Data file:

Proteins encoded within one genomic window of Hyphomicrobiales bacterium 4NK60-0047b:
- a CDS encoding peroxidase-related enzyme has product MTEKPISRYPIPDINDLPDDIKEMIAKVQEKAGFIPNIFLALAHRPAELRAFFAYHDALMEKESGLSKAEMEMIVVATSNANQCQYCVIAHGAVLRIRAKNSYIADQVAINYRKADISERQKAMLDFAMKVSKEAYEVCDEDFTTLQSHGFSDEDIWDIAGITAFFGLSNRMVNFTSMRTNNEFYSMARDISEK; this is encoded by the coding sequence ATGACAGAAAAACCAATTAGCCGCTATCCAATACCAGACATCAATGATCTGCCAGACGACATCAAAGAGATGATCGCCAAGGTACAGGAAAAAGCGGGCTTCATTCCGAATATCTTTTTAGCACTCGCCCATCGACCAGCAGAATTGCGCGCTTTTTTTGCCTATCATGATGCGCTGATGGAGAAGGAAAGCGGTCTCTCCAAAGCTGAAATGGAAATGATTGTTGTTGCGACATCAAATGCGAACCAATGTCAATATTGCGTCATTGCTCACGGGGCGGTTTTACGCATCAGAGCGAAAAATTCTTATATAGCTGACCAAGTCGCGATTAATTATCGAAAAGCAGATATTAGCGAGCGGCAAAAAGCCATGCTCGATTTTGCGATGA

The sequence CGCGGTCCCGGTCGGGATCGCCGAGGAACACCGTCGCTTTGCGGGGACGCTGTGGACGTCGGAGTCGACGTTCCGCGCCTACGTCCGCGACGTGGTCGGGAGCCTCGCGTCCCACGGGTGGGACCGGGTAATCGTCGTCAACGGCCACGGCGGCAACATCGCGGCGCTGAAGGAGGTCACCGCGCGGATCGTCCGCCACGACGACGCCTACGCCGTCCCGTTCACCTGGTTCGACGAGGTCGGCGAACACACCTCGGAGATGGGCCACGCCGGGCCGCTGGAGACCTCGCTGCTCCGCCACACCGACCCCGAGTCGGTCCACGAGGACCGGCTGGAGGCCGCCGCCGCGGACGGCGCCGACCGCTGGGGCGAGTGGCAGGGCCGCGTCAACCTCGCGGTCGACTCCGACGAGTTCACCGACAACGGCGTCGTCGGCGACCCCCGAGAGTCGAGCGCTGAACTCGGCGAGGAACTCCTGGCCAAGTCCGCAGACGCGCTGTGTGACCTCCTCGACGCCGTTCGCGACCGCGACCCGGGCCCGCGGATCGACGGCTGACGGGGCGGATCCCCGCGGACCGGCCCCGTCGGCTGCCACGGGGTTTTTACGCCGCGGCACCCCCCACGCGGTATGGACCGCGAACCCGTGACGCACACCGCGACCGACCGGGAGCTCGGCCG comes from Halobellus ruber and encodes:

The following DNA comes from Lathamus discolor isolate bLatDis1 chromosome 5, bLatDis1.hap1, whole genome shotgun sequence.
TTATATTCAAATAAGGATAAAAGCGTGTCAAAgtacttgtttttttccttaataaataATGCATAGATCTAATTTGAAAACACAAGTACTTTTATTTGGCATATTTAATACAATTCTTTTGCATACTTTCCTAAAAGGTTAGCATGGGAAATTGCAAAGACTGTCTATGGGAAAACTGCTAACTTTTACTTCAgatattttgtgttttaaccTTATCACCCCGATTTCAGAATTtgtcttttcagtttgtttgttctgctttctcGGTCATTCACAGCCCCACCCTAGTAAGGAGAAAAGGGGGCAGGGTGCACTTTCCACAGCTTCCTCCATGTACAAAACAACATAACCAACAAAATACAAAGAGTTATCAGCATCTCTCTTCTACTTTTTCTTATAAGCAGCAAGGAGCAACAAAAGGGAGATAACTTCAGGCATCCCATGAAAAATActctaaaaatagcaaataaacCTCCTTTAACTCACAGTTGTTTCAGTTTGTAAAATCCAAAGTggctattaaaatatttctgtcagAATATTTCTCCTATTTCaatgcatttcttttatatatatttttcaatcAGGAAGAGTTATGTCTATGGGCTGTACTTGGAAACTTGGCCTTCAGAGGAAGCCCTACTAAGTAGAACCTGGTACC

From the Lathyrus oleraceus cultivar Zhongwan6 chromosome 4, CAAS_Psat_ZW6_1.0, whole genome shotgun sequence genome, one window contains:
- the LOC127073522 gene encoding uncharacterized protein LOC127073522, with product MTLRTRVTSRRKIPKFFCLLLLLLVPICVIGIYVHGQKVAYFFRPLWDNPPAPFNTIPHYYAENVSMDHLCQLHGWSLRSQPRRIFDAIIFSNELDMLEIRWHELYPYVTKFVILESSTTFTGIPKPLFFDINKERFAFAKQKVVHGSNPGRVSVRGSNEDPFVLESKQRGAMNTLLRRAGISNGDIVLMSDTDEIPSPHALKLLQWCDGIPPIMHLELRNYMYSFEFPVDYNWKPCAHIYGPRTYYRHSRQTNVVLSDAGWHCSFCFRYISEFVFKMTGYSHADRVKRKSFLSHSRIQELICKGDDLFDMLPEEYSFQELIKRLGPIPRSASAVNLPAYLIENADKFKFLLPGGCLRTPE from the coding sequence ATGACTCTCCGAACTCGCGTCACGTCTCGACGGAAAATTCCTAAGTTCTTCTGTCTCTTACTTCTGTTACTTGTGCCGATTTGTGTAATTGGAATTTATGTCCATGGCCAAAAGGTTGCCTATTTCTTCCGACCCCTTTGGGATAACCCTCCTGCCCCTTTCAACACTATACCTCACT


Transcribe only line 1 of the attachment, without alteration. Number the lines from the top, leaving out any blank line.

Proteins encoded within one genomic window of Hyphomicrobiales bacterium 4NK60-0047b: